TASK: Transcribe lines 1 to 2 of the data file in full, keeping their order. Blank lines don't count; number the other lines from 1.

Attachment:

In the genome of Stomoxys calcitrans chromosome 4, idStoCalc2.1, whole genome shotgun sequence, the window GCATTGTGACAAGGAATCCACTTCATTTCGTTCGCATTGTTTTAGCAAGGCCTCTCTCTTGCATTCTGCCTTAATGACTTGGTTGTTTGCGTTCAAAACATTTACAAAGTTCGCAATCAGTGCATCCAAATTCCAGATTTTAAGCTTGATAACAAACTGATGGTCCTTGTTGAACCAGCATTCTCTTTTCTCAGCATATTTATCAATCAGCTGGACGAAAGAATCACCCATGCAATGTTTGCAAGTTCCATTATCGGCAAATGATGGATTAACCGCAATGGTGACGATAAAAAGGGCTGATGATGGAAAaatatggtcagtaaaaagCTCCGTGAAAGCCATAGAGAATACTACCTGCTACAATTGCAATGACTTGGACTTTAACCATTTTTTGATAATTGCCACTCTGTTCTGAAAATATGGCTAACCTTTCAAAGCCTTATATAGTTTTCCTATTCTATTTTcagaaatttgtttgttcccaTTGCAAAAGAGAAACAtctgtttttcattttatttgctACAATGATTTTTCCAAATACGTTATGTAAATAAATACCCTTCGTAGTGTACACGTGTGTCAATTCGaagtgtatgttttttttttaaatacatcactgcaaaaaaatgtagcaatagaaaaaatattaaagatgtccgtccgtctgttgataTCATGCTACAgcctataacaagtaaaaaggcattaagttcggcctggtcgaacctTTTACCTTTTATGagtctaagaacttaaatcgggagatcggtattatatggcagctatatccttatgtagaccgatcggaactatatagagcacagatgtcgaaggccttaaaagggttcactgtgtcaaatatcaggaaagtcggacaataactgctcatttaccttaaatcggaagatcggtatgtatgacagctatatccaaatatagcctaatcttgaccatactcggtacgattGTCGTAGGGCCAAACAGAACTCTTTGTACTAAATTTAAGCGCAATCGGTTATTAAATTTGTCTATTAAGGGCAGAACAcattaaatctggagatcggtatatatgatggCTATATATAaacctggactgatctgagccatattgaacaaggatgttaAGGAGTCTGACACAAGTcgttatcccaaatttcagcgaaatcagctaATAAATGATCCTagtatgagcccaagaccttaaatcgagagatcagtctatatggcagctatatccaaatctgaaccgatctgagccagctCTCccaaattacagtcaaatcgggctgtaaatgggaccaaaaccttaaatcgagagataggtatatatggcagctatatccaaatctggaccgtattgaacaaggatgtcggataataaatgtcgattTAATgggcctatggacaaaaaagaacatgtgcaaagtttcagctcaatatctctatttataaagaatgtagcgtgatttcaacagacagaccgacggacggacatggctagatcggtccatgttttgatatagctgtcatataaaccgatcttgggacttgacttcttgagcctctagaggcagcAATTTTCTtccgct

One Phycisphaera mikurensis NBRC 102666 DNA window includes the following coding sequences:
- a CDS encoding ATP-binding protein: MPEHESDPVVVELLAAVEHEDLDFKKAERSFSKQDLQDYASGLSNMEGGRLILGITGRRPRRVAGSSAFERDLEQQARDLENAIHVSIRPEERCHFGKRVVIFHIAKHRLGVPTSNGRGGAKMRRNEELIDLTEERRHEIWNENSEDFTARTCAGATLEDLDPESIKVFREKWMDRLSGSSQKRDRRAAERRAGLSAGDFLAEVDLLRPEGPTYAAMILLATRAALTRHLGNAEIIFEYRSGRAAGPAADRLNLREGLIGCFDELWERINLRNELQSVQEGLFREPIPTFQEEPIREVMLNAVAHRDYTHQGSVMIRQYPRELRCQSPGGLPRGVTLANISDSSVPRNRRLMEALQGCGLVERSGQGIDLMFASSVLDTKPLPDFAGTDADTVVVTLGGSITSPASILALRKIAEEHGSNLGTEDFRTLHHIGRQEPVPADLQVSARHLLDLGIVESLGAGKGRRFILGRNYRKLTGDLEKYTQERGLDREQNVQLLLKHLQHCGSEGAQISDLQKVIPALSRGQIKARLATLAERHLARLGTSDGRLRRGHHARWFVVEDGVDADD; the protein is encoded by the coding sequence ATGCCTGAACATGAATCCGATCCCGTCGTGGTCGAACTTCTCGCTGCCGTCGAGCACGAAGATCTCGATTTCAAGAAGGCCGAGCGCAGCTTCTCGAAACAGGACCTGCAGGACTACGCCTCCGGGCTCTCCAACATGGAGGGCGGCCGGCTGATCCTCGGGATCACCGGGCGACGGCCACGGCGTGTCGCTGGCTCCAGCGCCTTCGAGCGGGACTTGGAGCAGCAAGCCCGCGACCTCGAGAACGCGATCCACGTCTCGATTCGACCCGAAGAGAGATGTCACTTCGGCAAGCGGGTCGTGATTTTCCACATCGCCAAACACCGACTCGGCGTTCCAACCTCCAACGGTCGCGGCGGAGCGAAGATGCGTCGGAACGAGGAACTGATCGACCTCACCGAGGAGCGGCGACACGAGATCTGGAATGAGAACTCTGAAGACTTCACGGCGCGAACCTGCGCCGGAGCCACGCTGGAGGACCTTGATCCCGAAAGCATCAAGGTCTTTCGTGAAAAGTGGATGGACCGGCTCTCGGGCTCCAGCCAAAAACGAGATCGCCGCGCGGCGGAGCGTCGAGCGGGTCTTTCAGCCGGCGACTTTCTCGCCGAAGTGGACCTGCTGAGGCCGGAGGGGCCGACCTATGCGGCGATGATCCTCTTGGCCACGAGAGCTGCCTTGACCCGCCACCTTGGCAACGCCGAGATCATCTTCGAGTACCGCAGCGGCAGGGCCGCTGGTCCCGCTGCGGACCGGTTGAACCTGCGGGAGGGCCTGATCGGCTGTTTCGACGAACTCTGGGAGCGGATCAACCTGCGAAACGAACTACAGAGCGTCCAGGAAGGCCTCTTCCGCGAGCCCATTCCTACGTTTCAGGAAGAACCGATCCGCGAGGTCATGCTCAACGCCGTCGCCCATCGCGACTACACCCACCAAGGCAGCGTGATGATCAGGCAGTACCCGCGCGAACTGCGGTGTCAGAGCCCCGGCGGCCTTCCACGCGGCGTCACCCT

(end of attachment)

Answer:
In the genome of Stomoxys calcitrans chromosome 4, idStoCalc2.1, whole genome shotgun sequence, the window GCATTGTGACAAGGAATCCACTTCATTTCGTTCGCATTGTTTTAGCAAGGCCTCTCTCTTGCATTCTGCCTTAATGACTTGGTTGTTTGCGTTCAAAACATTTACAAAGTTCGCAATCAGTGCATCCAAATTCCAGATTTTAAGCTTGATAACAAACTGATGGTCCTTGTTGAACCAGCATTCTCTTTTCTCAGCATATTTATCAATCAGCTGGACGAAAGAATCACCCATGCAATGTTTGCAAGTTCCATTATCGGCAAATGATGGATTAACCGCAATGGTGACGATAAAAAGGGCTGATGATGGAAAaatatggtcagtaaaaagCTCCGTGAAAGCCATAGAGAATACTACCTGCTACAATTGCAATGACTTGGACTTTAACCATTTTTTGATAATTGCCACTCTGTTCTGAAAATATGGCTAACCTTTCAAAGCCTTATATAGTTTTCCTATTCTATTTTcagaaatttgtttgttcccaTTGCAAAAGAGAAACAtctgtttttcattttatttgctACAATGATTTTTCCAAATACGTTATGTAAATAAATACCCTTCGTAGTGTACACGTGTGTCAATTCGaagtgtatgttttttttttaaatacatcactgcaaaaaaatgtagcaatagaaaaaatattaaagatgtccgtccgtctgttgataTCATGCTACAgcctataacaagtaaaaaggcattaagttcggcctggtcgaacctTTTACCTTTTATGagtctaagaacttaaatcgggagatcggtattatatggcagctatatccttatgtagaccgatcggaactatatagagcacagatgtcgaaggccttaaaagggttcactgtgtcaaatatcaggaaagtcggacaataactgctcatttaccttaaatcggaagatcggtatgtatgacagctatatccaaatatagcctaatcttgaccatactcggtacgattGTCGTAGGGCCAAACAGAACTCTTTGTACTAAATTTAAGCGCAATCGGTTATTAAATTTGTCTATTAAGGGCAGAACAcattaaatctggagatcggtatatatgatggCTATATATAaacctggactgatctgagccatattgaacaaggatgttaAGGAGTCTGACACAAGTcgttatcccaaatttcagcgaaatcagctaATAAATGATCCTagtatgagcccaagaccttaaatcgagagatcagtctatatggcagctatatccaaatctgaaccgatctgagccagctCTCccaaattacagtcaaatcgggctgtaaatgggaccaaaaccttaaatcgagagataggtatatatggcagctatatccaaatctggaccgtattgaacaaggatgtcggataataaatgtcgattTAATgggcctatggacaaaaaagaacatgtgcaaagtttcagctcaatatctctatttataaagaatgtagcgtgatttcaacagacagaccgacggacggacatggctagatcggtccatgttttgatatagctgtcatataaaccgatcttgggacttgacttcttgagcctctagaggcagcAATTTTCTtccgct

One Phycisphaera mikurensis NBRC 102666 DNA window includes the following coding sequences: